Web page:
Having struck before the creation of the hurricane naming system and going by various names as a result, the Galveston hurricane is the worst natural disaster in the United States in terms of death toll and second worst in terms of economic damage. Weighing in as a Category 4 storm, the hurricane killed between six-thousand and twelve-thousand people, with most estimates coming close to eight-thousand deaths.
Because it was essentially built on a sandbar, Galveston had withstood many storms. However, on September 4th, the US Weather Bureau warned its Galveston branch that a tropical storm had struck Cuba. At the time there was no sure-fire way of knowing where the storm actually was after leaving Cuba or where it was going, and the Bureau had predicted it was likely to travel east and hit Florida, though Cuban predictions thought it more likely to strike Texas. Turns out, they were right.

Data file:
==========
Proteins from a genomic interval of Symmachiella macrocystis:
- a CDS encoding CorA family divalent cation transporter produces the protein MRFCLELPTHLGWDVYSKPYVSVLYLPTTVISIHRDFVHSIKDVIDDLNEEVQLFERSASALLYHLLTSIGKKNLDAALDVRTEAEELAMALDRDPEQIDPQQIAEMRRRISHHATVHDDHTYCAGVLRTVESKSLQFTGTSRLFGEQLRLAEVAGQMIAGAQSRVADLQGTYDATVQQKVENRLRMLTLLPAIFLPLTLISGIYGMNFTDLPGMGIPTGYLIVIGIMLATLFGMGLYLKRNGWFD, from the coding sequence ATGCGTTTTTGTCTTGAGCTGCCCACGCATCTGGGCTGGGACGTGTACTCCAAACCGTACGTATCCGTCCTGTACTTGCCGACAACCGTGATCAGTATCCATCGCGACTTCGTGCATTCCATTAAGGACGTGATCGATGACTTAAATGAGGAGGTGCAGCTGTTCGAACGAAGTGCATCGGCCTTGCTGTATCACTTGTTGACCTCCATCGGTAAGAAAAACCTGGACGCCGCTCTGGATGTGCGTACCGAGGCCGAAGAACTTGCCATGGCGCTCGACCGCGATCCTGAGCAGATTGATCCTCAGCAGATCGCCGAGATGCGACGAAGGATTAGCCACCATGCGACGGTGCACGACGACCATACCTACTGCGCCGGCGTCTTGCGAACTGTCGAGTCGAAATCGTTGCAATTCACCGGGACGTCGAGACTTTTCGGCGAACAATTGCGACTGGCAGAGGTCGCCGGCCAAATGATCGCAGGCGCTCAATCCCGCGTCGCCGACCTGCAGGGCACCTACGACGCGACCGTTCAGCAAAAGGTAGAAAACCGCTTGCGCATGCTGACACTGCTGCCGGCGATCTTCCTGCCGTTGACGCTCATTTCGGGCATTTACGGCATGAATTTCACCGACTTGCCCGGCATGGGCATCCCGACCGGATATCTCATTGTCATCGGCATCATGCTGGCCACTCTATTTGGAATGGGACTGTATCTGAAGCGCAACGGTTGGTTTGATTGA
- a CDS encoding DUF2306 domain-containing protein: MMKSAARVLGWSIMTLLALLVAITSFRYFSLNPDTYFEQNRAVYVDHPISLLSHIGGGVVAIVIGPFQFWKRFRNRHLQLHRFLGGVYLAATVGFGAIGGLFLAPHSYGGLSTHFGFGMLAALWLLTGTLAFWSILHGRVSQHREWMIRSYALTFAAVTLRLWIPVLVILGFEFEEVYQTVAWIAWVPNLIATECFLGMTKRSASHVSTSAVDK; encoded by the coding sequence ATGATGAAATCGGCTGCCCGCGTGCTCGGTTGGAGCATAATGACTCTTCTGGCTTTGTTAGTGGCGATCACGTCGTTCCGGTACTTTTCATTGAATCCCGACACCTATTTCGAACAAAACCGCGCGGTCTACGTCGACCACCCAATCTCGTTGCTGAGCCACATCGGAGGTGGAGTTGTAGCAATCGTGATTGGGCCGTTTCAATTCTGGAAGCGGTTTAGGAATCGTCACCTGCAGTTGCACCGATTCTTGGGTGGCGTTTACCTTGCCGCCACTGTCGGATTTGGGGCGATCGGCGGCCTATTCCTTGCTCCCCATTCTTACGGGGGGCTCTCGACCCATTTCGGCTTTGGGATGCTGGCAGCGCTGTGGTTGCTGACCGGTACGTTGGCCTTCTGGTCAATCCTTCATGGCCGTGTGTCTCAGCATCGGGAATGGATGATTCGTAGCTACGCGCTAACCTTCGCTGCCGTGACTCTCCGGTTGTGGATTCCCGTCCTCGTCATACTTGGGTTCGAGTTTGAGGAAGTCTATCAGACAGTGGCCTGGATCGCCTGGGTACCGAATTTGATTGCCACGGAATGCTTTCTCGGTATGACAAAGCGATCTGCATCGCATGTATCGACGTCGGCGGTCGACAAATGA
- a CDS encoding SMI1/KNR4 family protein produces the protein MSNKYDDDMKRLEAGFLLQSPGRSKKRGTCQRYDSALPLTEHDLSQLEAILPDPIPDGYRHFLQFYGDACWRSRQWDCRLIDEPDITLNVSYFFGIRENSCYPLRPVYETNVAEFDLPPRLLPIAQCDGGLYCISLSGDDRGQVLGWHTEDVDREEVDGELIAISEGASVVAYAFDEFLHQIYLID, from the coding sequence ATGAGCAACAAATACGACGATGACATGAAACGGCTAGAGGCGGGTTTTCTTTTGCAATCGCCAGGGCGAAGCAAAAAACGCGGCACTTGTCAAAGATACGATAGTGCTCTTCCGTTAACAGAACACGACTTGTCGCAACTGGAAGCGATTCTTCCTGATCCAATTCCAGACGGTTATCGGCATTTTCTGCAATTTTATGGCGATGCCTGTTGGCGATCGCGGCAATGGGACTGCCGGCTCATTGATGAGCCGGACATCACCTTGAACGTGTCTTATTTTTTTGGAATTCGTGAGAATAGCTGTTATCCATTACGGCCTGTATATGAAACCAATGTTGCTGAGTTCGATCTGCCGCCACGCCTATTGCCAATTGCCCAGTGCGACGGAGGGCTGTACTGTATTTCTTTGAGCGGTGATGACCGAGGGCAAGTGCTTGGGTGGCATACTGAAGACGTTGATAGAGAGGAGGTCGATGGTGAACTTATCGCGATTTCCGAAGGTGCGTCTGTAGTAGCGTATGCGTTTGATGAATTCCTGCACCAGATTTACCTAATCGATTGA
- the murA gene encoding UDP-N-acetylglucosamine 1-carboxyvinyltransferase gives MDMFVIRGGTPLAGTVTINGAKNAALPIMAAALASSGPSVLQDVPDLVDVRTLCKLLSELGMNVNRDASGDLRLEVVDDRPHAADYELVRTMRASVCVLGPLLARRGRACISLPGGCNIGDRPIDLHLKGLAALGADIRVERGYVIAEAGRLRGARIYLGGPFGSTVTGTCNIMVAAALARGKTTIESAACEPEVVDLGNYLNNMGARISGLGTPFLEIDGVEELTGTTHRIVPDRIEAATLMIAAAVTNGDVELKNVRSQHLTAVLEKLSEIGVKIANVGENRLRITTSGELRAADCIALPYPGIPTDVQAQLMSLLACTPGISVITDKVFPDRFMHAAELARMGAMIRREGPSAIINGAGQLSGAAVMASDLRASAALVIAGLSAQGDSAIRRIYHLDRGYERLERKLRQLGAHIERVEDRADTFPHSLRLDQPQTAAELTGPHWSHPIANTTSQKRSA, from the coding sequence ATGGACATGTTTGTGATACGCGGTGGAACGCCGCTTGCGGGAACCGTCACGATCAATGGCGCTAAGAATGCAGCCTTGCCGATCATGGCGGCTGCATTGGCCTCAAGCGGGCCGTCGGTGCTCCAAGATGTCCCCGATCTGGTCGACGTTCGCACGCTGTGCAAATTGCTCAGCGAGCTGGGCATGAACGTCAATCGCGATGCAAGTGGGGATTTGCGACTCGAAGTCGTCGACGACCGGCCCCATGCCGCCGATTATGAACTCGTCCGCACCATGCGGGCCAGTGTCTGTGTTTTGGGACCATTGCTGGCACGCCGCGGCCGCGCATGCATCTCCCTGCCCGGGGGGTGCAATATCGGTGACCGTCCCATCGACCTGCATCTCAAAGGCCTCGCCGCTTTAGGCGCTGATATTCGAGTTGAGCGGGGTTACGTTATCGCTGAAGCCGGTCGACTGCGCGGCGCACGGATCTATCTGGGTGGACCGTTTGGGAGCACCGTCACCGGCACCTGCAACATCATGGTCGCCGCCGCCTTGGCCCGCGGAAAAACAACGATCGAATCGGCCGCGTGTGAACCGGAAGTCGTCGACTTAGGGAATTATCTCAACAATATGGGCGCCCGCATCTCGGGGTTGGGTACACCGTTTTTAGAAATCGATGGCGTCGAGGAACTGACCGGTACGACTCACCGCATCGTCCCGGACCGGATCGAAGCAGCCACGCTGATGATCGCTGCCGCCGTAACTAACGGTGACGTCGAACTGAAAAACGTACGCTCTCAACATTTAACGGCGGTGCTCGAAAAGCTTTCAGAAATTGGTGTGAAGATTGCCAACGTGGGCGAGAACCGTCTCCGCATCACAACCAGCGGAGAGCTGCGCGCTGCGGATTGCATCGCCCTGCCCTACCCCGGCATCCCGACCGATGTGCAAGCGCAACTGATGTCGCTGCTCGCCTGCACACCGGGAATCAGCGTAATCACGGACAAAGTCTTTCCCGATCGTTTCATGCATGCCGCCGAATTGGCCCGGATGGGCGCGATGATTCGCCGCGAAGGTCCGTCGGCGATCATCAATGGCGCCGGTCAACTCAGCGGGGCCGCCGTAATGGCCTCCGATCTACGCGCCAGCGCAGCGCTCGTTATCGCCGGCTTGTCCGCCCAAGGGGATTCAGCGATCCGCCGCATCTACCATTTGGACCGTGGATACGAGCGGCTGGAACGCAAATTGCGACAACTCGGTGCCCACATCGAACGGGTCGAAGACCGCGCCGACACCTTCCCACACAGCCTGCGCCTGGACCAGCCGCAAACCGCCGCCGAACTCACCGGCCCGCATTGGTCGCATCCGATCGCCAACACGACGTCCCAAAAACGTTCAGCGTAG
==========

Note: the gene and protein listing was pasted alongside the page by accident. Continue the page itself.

The storm surges reached twice as high as Galveston’s highest point above sea level. The entire island was washed over and thirty-six thousand homes were destroyed as a result. Evacuating trains and ferry services were stopped by the wind and rising waters as well as debris carried on the wind. Bridges and telegraph lines were destroyed, and message of the storm’s destruction only reached the mainland when survivors arrived in Houston well after the damage was done.
The storm changed Galveston forever. Though it was successfully rebuilt, Galveston was dealt a serious blow when investors began seeing it as a dangerous place to set up business ventures. Previously, Galveston had been a major port city. By 1920, however, the city reemerged as a popular tourist destination, relying now on the entertainment and “vice” industries to bring in money (and crime). Think of it as a seeder Las Vegas.